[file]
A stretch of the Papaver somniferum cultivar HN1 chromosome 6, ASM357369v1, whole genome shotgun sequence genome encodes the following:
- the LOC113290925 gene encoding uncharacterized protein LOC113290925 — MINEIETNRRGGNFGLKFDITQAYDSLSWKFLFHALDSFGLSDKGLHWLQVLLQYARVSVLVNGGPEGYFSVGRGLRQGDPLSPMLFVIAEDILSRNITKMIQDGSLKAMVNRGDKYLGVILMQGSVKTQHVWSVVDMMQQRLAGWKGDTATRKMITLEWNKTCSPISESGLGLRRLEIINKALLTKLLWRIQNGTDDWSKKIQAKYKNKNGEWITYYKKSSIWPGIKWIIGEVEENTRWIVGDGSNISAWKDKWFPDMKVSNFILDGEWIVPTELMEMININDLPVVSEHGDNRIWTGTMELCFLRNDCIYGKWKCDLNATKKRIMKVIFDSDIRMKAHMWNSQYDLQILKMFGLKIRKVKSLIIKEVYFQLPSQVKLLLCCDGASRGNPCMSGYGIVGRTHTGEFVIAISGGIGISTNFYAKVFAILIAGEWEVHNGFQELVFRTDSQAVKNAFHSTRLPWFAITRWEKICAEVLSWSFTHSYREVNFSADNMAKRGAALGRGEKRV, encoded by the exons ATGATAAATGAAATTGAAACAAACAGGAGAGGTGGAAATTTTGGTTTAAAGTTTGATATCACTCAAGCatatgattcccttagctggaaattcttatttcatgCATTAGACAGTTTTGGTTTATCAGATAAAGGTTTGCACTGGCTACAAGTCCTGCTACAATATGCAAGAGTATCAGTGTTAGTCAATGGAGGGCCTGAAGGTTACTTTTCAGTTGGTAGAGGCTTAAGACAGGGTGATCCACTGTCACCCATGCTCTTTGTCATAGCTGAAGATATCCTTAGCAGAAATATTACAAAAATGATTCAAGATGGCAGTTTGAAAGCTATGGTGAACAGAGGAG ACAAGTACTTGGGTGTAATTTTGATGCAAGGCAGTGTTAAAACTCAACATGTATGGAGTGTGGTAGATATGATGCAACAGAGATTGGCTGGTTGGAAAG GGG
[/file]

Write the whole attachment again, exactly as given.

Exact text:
A stretch of the Papaver somniferum cultivar HN1 chromosome 6, ASM357369v1, whole genome shotgun sequence genome encodes the following:
- the LOC113290925 gene encoding uncharacterized protein LOC113290925 — MINEIETNRRGGNFGLKFDITQAYDSLSWKFLFHALDSFGLSDKGLHWLQVLLQYARVSVLVNGGPEGYFSVGRGLRQGDPLSPMLFVIAEDILSRNITKMIQDGSLKAMVNRGDKYLGVILMQGSVKTQHVWSVVDMMQQRLAGWKGDTATRKMITLEWNKTCSPISESGLGLRRLEIINKALLTKLLWRIQNGTDDWSKKIQAKYKNKNGEWITYYKKSSIWPGIKWIIGEVEENTRWIVGDGSNISAWKDKWFPDMKVSNFILDGEWIVPTELMEMININDLPVVSEHGDNRIWTGTMELCFLRNDCIYGKWKCDLNATKKRIMKVIFDSDIRMKAHMWNSQYDLQILKMFGLKIRKVKSLIIKEVYFQLPSQVKLLLCCDGASRGNPCMSGYGIVGRTHTGEFVIAISGGIGISTNFYAKVFAILIAGEWEVHNGFQELVFRTDSQAVKNAFHSTRLPWFAITRWEKICAEVLSWSFTHSYREVNFSADNMAKRGAALGRGEKRV, encoded by the exons ATGATAAATGAAATTGAAACAAACAGGAGAGGTGGAAATTTTGGTTTAAAGTTTGATATCACTCAAGCatatgattcccttagctggaaattcttatttcatgCATTAGACAGTTTTGGTTTATCAGATAAAGGTTTGCACTGGCTACAAGTCCTGCTACAATATGCAAGAGTATCAGTGTTAGTCAATGGAGGGCCTGAAGGTTACTTTTCAGTTGGTAGAGGCTTAAGACAGGGTGATCCACTGTCACCCATGCTCTTTGTCATAGCTGAAGATATCCTTAGCAGAAATATTACAAAAATGATTCAAGATGGCAGTTTGAAAGCTATGGTGAACAGAGGAG ACAAGTACTTGGGTGTAATTTTGATGCAAGGCAGTGTTAAAACTCAACATGTATGGAGTGTGGTAGATATGATGCAACAGAGATTGGCTGGTTGGAAAG GGG